In the United States, the $50 billion for-profit food safety audit industry enforces these standards. Auditors can’t enforce the law when they see violations, and they don’t have to report lawbreakers, but they do wield some power. Even though food producers can hire auditors who will provide any requested results,overall, Lott believes the food industry remains safe because it has to be – too much money is at stake.
Fair trade and organic labels serve a socially approved “enlightened consumer.”Ethical food doesn’t have as much to do with the means of production as it does with each consumer’s conscience. Certifications may make you feel better about indulging yourself. And, as Lott notes, aware consumers pay a premium for sustainable, organic agriculture and the humane treatment of animals.
Lott covers the entire food industry, and he finds plenty to worry about, but human trafficking provokes out his strongest moral outrage. In one example, he details how, Thailand – which needed shrimp harvesting laborers – lured impoverished, undocumented immigrants from Burma (Myanmar) into what became a slave market.
This labor is 100% necessary across the globe. The whole system depends on it. It gives us the prices people have come to expect. And the profits. Shrimp industry expert
For example, a laborer named Tun-Lin has spent 14 years on shrimp trawlers, working five years just to pay off the debt that the man who bought him from a human trafficker incurred. His employers beat him. When his five years were up, he signed onto another boat because he had nowhere else to go. The Thai labor shortage persists because the Western world wants cheap, plentiful shrimp.
Lott rails against brokers and agents who grant the food industry “plausible deniability.” Third-party certification puts the onus on producers, who make money by cutting costs – and they control the cost of labor.
Humanity United, a nonprofit created by the billionaire founders of eBay, is “dedicated to cultivating the conditions for enduring peace and freedom.” Its researchers learned, to their shock, that more than 35 million people per year work “under coercion” in roles that are vital to the global economy. The organization identified 10 items in the commodity market that would generate media attention to human trafficking: chocolate, coffee, shrimp, cattle, tungsten, cotton, timber, sugar, palm oil and gold. Humanity United’s investigation, which won a Pulitzer Prize, illuminates this overwhelming problem.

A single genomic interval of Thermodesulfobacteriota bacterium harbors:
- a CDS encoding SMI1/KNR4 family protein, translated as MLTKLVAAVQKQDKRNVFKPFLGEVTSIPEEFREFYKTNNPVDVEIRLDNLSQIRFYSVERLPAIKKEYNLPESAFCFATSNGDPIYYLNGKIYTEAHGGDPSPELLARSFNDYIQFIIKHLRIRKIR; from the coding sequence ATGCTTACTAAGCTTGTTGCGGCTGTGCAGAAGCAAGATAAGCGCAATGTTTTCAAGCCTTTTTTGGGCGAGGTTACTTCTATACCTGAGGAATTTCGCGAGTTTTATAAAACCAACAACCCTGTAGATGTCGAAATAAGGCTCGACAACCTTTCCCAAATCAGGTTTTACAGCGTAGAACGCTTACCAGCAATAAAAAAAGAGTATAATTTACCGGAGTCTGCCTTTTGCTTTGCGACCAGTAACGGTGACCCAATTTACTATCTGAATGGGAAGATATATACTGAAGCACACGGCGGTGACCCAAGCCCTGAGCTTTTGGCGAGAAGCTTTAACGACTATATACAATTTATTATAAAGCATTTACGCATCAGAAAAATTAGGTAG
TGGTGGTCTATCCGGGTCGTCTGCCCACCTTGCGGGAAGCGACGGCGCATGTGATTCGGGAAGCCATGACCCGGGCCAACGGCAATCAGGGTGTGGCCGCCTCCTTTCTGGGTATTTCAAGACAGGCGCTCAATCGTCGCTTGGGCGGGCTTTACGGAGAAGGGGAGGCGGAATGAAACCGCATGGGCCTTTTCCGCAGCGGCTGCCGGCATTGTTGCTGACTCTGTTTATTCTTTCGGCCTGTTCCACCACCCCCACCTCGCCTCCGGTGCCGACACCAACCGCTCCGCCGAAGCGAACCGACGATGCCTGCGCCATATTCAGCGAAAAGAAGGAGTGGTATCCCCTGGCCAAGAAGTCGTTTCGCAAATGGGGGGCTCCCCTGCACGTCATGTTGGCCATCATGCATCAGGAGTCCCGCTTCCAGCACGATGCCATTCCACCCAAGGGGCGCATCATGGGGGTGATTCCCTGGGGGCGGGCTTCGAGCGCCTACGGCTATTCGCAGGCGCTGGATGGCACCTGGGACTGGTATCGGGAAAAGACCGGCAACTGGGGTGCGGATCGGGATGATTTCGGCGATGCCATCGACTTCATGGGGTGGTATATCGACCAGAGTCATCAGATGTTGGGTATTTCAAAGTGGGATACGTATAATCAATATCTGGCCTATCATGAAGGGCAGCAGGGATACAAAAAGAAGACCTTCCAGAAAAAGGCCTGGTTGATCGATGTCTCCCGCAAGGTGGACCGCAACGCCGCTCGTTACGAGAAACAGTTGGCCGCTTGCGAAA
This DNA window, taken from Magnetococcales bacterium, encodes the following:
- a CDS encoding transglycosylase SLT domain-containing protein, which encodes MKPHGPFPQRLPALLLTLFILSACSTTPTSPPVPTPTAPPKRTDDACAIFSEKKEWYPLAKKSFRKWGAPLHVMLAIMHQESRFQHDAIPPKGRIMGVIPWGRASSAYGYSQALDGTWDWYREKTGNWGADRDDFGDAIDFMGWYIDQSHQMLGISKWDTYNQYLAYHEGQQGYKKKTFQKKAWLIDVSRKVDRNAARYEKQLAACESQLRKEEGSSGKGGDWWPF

As long as consumers demand low prices and plentiful products, enslavement entraps workers. The supply chain is so complex, Lott laments, that no one knows how to reform it. When public outrage drives investment out of one region, the money shifts to another. Lott contends that instead of investigating how exploitation of the poor occurs, the media should focus on why these workers are so impoverished in the first place.
A Foul Taste
Lott regards the food industry as basically irreparable, and he sees cosmetic attempts at soothing richer consumers’ conscience as unconscionable. His strong moral compass and quiet, consistent outrage informs this indispensable report. Lott doesn’t rail against everyone. He’s willing to accept necessary complex structures, such as slaughterhouses. But when he finds obscenity – as with human trafficking in the seafood trade – he unleashes all his eloquence. Lott is an exceptional writer and daring journalist. His report will fascinate anyone who eats.